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Search Results: 1 - 10 of 7641 matches for " Vincent Torre "
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A Component of Retinal Light Adaptation Mediated by the Thyroid Hormone Cascade
Diana E. Bedolla, Vincent Torre
PLOS ONE , 2011, DOI: 10.1371/journal.pone.0026334
Abstract: Analysis with DNA-microrrays and real time PCR show that several genes involved in the thyroid hormone cascade, such as deiodinase 2 and 3 (Dio2 and Dio3) are differentially regulated by the circadian clock and by changes of the ambient light. The expression level of Dio2 in adult rats (2–3 months of age) kept continuously in darkness is modulated by the circadian clock and is up-regulated by 2 fold at midday. When the diurnal ambient light was on, the expression level of Dio2 increased by 4–8 fold and a consequent increase of the related protein was detected around the nuclei of retinal photoreceptors and of neurons in inner and outer nuclear layers. The expression level of Dio3 had a different temporal pattern and was down-regulated by diurnal light. Our results suggest that DIO2 and DIO3 have a role not only in the developing retina but also in the adult retina and are powerfully regulated by light. As the thyroid hormone is a ligand-inducible transcription factor controlling the expression of several target genes, the transcriptional activation of Dio2 could be a novel genomic component of light adaptation.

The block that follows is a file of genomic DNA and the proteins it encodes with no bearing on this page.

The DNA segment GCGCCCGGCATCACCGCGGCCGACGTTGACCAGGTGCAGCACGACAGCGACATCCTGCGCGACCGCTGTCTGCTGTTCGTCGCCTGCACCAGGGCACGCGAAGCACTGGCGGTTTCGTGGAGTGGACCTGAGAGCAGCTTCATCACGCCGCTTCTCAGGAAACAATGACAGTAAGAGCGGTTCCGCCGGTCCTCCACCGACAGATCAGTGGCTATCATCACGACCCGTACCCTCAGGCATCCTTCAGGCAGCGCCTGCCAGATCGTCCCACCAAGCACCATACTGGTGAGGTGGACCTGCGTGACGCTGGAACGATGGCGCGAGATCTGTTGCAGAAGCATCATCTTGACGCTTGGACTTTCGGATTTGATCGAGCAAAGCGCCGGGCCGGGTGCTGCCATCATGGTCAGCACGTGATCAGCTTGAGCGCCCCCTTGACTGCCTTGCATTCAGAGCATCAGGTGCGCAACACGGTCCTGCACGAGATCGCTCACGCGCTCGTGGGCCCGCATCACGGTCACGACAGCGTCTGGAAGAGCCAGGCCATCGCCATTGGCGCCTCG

Early Phase of Plasticity-Related Gene Regulation and SRF Dependent Transcription in the Hippocampus
Giovanni Iacono, Claudio Altafini, Vincent Torre
PLOS ONE , 2013, DOI: 10.1371/journal.pone.0068078
Abstract: Hippocampal organotypic cultures are a highly reliable in vitro model for studying neuroplasticity: in this paper, we analyze the early phase of the transcriptional response induced by a 20 μM gabazine treatment (GabT), a GABA-Ar antagonist, by using Affymetrix oligonucleotide microarray, RT-PCR based time-course and chromatin-immuno-precipitation. The transcriptome profiling revealed that the pool of genes up-regulated by GabT, besides being strongly related to the regulation of growth and synaptic transmission, is also endowed with neuro-protective and pro-survival properties. By using RT-PCR, we quantified a time-course of the transient expression for 33 of the highest up-regulated genes, with an average sampling rate of 10 minutes and covering the time interval [10:90] minutes. The cluster analysis of the time-course disclosed the existence of three different dynamical patterns, one of which proved, in a statistical analysis based on results from previous works, to be significantly related with SRF-dependent regulation (p-value<0.05). The chromatin immunoprecipitation (chip) assay confirmed the rich presence of working CArG boxes in the genes belonging to the latter dynamical pattern and therefore validated the statistical analysis. Furthermore, an in silico analysis of the promoters revealed the presence of additional conserved CArG boxes upstream of the genes Nr4a1 and Rgs2. The chip assay confirmed a significant SRF signal in the Nr4a1 CArG box but not in the Rgs2 CArG box.
Comparison of the Force Exerted by Hippocampal and DRG Growth Cones
Ladan Amin, Erika Ercolini, Jelena Ban, Vincent Torre
PLOS ONE , 2013, DOI: 10.1371/journal.pone.0073025